For men who have sex with men, cellular changes in the genitals and anus, including those caused by the human papilloma virus (HPV), the virus that causes warts, sometimes lead to anal cancer. This is more common in HIV-positive men and especially those with a low CD4 count. Men over 40 should particularly talk to their doctor about getting an anal cancer check.

For women, abnormalities in cervical cells, including those caused by HPV, and cervical cancer can occur regardless of HIV status. They are more common in women with HIV, and can be more invasive. Women with HIV should get a pap smear every year.

Speak to your doctor for more information about these and other types of cancer you may be at higher risk of, and if a vaccination for HPV would be effective for you.
20 Dentist
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Having HIV and the side effects of some HIV medications can both affect your dental health, including reducing the amount of saliva in your mouth which can lead to tooth decay.

There is also an increased likelihood of gum disease, particularly during the early stages of HIV.

Emotional factors such as stress and anxiety, nutritional factors, as well as some HIV medications can cause a higher likelihood of teeth clenching and grinding. This can cause wearing of the teeth and make teeth sore and sensitive.

It is important to see your dentist every six to twelve months to monitor these and other conditions so they can discuss prevention and treatment options with you.
21 Mental Health
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HIV brings changes and challenges, but it’s a virus, not a lifestyle. There are many things you can do to help yourself manage these challenges. Talking to a counsellor can help, or there are organisations that offer courses to help you develop coping skills, including on-line courses. Your doctor or Body Positive can assist you to find the best way for you.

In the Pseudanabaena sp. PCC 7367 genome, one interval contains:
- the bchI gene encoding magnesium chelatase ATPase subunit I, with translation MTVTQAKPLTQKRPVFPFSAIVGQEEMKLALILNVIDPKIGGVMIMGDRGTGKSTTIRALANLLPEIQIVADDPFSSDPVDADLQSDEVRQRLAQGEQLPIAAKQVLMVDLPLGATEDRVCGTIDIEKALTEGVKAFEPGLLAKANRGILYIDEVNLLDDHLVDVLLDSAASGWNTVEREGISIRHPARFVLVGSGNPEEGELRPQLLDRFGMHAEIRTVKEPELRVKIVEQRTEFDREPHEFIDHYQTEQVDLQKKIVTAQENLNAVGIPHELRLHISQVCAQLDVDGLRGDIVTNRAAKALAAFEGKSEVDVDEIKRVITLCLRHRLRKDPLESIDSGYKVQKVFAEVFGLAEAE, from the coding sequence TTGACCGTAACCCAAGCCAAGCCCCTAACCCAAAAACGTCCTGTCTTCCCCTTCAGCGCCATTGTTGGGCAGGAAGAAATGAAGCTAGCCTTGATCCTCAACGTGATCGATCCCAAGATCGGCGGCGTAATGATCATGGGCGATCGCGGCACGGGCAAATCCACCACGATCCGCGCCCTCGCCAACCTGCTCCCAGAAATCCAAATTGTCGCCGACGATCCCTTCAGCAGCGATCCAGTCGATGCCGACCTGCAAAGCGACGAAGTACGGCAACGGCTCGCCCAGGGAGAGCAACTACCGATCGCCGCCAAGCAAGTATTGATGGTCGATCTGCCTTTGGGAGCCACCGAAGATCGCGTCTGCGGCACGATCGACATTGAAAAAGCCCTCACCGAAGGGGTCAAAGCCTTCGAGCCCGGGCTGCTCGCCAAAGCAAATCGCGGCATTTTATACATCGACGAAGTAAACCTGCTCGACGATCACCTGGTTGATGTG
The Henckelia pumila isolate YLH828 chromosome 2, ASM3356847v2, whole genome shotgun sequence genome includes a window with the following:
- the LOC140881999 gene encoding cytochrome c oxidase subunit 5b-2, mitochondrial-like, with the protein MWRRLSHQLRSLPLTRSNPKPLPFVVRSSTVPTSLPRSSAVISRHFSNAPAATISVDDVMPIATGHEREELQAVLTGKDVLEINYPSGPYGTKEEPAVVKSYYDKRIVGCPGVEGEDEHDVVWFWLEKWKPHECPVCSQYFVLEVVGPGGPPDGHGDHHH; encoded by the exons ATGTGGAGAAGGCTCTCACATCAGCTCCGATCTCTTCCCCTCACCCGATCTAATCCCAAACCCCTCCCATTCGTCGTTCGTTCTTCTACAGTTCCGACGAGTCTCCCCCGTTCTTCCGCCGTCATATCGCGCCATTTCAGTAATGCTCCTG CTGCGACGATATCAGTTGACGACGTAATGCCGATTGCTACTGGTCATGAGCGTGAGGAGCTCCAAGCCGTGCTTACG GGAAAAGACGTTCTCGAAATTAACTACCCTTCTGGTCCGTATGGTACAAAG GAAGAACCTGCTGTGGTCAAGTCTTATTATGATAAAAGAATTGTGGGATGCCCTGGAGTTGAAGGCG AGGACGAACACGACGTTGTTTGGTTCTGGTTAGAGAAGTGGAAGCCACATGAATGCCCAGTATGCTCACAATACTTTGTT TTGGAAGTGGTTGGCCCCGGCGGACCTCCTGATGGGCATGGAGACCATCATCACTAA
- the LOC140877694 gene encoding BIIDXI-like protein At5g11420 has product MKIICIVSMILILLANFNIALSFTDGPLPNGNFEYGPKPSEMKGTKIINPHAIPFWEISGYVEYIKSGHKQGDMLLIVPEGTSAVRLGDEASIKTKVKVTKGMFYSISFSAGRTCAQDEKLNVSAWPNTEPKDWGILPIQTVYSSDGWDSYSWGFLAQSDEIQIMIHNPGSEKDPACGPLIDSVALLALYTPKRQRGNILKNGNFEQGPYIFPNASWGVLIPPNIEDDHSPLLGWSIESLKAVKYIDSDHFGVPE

A good social support network can also be helpful.

Depression and anxiety are experienced more commonly by people with HIV, and often symptoms are not obvious. Each time you see your doctor, let them know how you are feeling. They can discuss the available support services and treatment options with you if required.
22 Social Support
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Support from family, friends and other people in the same boat can really help.

Build a support network and stay in touch.

Body Positive offer a range of opportunities for HIV positive people to build friendship networks, meet people and share information to enhance your health and well-being, including workshops and social events.
Contact us for more information on these and to find out where you can meet other people with HIV.
23 Travel
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If you are planning to travel overseas, there are many countries that place varying levels of travel restrictions on HIV-positive people.

Many insurance providers require you to disclose HIV as a pre-existing medical conditions, including when you apply for travel insurance, and make assessments on a case by case basis. Several insurers will provide travel insurance to people with HIV with an extra charge.

It is important to plan to have enough of your medications for your trip to avoid any treatment breaks. Ask your doctor for a letter stating that it is prescribed medication for personal use.

Pack plenty of condoms and lube. They may not be available in the countries you are travelling to or their quality may be poor. Remember to pay attention to your diet and especially the water you drink to avoid diarrhoea and other illnesses.

If you are planning on travelling, speak to your doctor about the vaccinations you can have and leave plenty of time to get them.

Click here for more information about travel restrictions for HIV-positive people and other issues about travelling overseas.
24 Finances & Planning
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Managing your health as well as your finances can become challenging for many HIV positive people. If you are find you are experiencing financial difficulties Body Positive may be able to help.

Organising things such as insurance, including life insurance, and a will or an enduring power of attorney is something that everyone should do, and there are organisations that can help you with these as well.

Contact us for more information or assistance.
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Based on an original booklet published by AFAO (Australian Federation of AIDS Organisations)